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Howard Watts


Howard Watts


Self Employed, Public Relations

Political Office

Nevada Assembly District 15

Political Affiliation


How would you describe yourself to voters?

I was born and raised in Las Vegas. My parents worked on the Strip and were Culinary Union members, and I am a graduate of CCSD and UNLV. My career has been focused on community service, working in and with nonprofit organizations. I was elected to the Legislature in 2018 and have a strong track record of passing policies that strengthen voting rights, protect our environment and water supply, and expand civil rights and justice for all. Last session I chaired the Assembly Natural Resources Committee helping to pass groundbreaking water conservation legislation, and have received multiple awards for my work on sustainability and conservation.

What do you see as the top issues in this campaign?

The biggest issue affecting Nevadans right now is housing affordability, and homelessness is a linked issue to that. Climate change and the water supply are also major issues of concern that people want to see addressed. Finally, I think we all want to see improvement in education for Nevada's students.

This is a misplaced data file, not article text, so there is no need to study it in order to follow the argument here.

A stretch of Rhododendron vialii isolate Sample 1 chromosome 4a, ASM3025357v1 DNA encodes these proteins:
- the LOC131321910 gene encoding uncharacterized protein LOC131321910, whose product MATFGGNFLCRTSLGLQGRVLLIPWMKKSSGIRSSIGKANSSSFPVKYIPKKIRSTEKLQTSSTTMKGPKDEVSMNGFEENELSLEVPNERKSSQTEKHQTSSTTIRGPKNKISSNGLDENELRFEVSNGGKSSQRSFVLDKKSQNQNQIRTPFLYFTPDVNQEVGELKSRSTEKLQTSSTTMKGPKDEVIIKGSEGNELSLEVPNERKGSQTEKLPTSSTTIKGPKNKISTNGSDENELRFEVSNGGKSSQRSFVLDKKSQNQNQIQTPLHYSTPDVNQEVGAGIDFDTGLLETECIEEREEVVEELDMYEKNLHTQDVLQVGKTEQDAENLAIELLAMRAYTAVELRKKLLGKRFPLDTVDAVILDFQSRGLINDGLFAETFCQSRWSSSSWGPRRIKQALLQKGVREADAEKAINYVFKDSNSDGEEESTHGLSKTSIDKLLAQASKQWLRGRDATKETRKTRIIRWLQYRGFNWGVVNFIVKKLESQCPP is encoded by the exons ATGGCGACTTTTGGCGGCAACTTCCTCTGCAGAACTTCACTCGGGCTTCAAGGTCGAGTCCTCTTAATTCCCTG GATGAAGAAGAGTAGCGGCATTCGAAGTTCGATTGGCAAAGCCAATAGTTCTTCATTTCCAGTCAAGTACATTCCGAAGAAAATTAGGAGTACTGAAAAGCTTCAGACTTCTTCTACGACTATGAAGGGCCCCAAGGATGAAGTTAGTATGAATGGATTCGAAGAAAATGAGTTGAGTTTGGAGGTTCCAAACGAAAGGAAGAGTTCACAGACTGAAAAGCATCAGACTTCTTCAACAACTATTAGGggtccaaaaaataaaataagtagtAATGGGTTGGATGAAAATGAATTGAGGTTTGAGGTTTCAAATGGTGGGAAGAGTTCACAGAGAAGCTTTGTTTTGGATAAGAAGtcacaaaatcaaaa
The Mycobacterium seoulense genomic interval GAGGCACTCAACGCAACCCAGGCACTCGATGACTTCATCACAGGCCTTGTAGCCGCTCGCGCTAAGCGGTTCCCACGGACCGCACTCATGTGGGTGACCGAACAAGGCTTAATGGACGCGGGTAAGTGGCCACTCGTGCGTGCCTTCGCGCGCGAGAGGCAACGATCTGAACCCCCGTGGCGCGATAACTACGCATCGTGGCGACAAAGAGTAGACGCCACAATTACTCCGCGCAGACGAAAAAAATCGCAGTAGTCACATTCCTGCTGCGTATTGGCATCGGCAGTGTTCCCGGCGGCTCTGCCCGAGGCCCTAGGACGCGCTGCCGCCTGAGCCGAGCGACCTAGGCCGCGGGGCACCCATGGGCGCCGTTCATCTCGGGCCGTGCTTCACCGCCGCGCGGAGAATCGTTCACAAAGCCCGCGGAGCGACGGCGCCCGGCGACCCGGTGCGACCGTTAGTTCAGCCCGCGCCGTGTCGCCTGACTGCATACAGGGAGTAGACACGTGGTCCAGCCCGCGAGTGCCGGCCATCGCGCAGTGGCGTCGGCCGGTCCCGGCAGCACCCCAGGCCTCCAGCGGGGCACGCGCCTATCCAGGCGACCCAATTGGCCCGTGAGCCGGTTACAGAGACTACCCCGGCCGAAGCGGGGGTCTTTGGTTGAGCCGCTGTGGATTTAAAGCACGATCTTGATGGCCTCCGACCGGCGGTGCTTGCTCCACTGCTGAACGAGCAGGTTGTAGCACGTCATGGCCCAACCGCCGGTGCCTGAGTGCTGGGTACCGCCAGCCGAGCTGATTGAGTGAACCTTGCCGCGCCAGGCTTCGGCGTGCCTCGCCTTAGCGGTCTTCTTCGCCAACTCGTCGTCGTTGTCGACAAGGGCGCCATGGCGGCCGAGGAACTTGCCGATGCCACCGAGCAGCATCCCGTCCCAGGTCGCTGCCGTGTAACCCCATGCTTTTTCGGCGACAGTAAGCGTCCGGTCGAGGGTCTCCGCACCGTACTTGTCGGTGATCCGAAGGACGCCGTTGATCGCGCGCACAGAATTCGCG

In your opinion, how would you rate the state’s response to the pandemic? Why?

I support the state's pandemic response decisions and would say we did a good but imperfect job. It's easy to look back with the information now available and question what should have been done differently, but ultimately our healthcare system never collapsed, faith in our tourism industry to keep visitors safe never wavered, and we are working to get everybody back on their feet and build an even stronger economy and community than we had before. We put the health and safety of people first as we navigated unusual and uncertain times, and that is something we should all feel good about given the news that 1 million Americans have died from COVID since the outbreak started.

Education and local government officials have long asked lawmakers to change the way the state assesses property taxes. That includes raising the current tax threshold. Should lawmakers consider raising those thresholds? If not, what is the best way for governments to raise money for local programs?

I'm glad that Nevada's property tax system is affordable. However, there are some issues with the current structure that are lead to revenues failing to keeping up with growth in population and property value. I'm very open to looking at options to modernize this, but any changes must be made in a way that protects current homeowners from dramatic cost increases, and would need broad support since it would require a two-thirds vote of the Legislature.